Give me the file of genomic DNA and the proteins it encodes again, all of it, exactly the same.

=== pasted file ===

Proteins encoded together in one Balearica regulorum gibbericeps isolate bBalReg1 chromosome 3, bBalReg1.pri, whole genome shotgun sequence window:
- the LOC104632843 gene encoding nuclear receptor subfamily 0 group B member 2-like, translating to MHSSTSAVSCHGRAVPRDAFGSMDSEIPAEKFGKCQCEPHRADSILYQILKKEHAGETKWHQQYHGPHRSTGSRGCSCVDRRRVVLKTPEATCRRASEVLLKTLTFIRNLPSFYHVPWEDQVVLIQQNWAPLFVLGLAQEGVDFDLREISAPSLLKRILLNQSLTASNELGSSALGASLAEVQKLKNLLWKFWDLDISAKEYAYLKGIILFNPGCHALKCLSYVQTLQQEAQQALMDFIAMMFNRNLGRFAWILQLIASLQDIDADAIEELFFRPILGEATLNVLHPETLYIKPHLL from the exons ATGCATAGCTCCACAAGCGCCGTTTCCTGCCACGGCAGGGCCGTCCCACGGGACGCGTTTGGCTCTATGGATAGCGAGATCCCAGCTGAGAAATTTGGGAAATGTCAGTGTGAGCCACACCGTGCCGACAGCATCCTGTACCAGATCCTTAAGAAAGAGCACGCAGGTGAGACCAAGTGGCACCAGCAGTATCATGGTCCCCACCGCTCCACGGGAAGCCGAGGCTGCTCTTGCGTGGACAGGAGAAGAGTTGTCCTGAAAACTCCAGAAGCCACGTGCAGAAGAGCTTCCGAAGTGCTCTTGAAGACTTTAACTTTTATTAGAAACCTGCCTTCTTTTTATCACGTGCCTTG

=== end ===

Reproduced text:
Proteins encoded together in one Balearica regulorum gibbericeps isolate bBalReg1 chromosome 3, bBalReg1.pri, whole genome shotgun sequence window:
- the LOC104632843 gene encoding nuclear receptor subfamily 0 group B member 2-like, translating to MHSSTSAVSCHGRAVPRDAFGSMDSEIPAEKFGKCQCEPHRADSILYQILKKEHAGETKWHQQYHGPHRSTGSRGCSCVDRRRVVLKTPEATCRRASEVLLKTLTFIRNLPSFYHVPWEDQVVLIQQNWAPLFVLGLAQEGVDFDLREISAPSLLKRILLNQSLTASNELGSSALGASLAEVQKLKNLLWKFWDLDISAKEYAYLKGIILFNPGCHALKCLSYVQTLQQEAQQALMDFIAMMFNRNLGRFAWILQLIASLQDIDADAIEELFFRPILGEATLNVLHPETLYIKPHLL from the exons ATGCATAGCTCCACAAGCGCCGTTTCCTGCCACGGCAGGGCCGTCCCACGGGACGCGTTTGGCTCTATGGATAGCGAGATCCCAGCTGAGAAATTTGGGAAATGTCAGTGTGAGCCACACCGTGCCGACAGCATCCTGTACCAGATCCTTAAGAAAGAGCACGCAGGTGAGACCAAGTGGCACCAGCAGTATCATGGTCCCCACCGCTCCACGGGAAGCCGAGGCTGCTCTTGCGTGGACAGGAGAAGAGTTGTCCTGAAAACTCCAGAAGCCACGTGCAGAAGAGCTTCCGAAGTGCTCTTGAAGACTTTAACTTTTATTAGAAACCTGCCTTCTTTTTATCACGTGCCTTG